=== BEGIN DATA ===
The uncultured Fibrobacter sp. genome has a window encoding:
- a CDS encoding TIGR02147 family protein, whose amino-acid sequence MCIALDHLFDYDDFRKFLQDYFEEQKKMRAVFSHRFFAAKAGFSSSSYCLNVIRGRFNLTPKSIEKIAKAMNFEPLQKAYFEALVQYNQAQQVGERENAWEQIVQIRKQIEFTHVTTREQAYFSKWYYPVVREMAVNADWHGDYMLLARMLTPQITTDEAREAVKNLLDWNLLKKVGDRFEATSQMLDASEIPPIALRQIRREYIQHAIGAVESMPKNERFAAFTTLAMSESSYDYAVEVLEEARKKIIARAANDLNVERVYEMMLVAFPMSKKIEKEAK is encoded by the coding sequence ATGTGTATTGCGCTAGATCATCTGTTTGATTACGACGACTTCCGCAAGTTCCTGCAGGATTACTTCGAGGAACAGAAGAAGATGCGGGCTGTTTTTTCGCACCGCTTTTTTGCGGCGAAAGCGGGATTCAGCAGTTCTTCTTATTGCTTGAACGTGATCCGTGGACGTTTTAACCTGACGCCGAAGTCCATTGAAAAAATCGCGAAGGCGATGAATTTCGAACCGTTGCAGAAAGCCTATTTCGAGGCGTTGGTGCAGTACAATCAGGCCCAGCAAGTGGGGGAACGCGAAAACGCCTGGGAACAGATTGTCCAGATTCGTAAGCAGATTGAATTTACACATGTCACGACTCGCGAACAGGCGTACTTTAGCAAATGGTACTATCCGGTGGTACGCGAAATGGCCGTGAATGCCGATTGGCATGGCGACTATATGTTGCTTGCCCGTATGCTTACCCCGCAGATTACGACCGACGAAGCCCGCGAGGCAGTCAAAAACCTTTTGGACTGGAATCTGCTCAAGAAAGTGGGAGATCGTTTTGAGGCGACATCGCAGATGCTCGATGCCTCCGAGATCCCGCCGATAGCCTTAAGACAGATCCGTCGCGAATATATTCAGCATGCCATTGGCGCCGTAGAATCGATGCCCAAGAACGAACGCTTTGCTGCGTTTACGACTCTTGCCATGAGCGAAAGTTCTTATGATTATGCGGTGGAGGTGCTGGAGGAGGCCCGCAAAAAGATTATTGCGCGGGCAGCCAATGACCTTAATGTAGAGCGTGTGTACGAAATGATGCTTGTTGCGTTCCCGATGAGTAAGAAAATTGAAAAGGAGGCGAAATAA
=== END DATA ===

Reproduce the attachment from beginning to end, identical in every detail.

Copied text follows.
The uncultured Fibrobacter sp. genome has a window encoding:
- a CDS encoding TIGR02147 family protein, whose amino-acid sequence MCIALDHLFDYDDFRKFLQDYFEEQKKMRAVFSHRFFAAKAGFSSSSYCLNVIRGRFNLTPKSIEKIAKAMNFEPLQKAYFEALVQYNQAQQVGERENAWEQIVQIRKQIEFTHVTTREQAYFSKWYYPVVREMAVNADWHGDYMLLARMLTPQITTDEAREAVKNLLDWNLLKKVGDRFEATSQMLDASEIPPIALRQIRREYIQHAIGAVESMPKNERFAAFTTLAMSESSYDYAVEVLEEARKKIIARAANDLNVERVYEMMLVAFPMSKKIEKEAK is encoded by the coding sequence ATGTGTATTGCGCTAGATCATCTGTTTGATTACGACGACTTCCGCAAGTTCCTGCAGGATTACTTCGAGGAACAGAAGAAGATGCGGGCTGTTTTTTCGCACCGCTTTTTTGCGGCGAAAGCGGGATTCAGCAGTTCTTCTTATTGCTTGAACGTGATCCGTGGACGTTTTAACCTGACGCCGAAGTCCATTGAAAAAATCGCGAAGGCGATGAATTTCGAACCGTTGCAGAAAGCCTATTTCGAGGCGTTGGTGCAGTACAATCAGGCCCAGCAAGTGGGGGAACGCGAAAACGCCTGGGAACAGATTGTCCAGATTCGTAAGCAGATTGAATTTACACATGTCACGACTCGCGAACAGGCGTACTTTAGCAAATGGTACTATCCGGTGGTACGCGAAATGGCCGTGAATGCCGATTGGCATGGCGACTATATGTTGCTTGCCCGTATGCTTACCCCGCAGATTACGACCGACGAAGCCCGCGAGGCAGTCAAAAACCTTTTGGACTGGAATCTGCTCAAGAAAGTGGGAGATCGTTTTGAGGCGACATCGCAGATGCTCGATGCCTCCGAGATCCCGCCGATAGCCTTAAGACAGATCCGTCGCGAATATATTCAGCATGCCATTGGCGCCGTAGAATCGATGCCCAAGAACGAACGCTTTGCTGCGTTTACGACTCTTGCCATGAGCGAAAGTTCTTATGATTATGCGGTGGAGGTGCTGGAGGAGGCCCGCAAAAAGATTATTGCGCGGGCAGCCAATGACCTTAATGTAGAGCGTGTGTACGAAATGATGCTTGTTGCGTTCCCGATGAGTAAGAAAATTGAAAAGGAGGCGAAATAA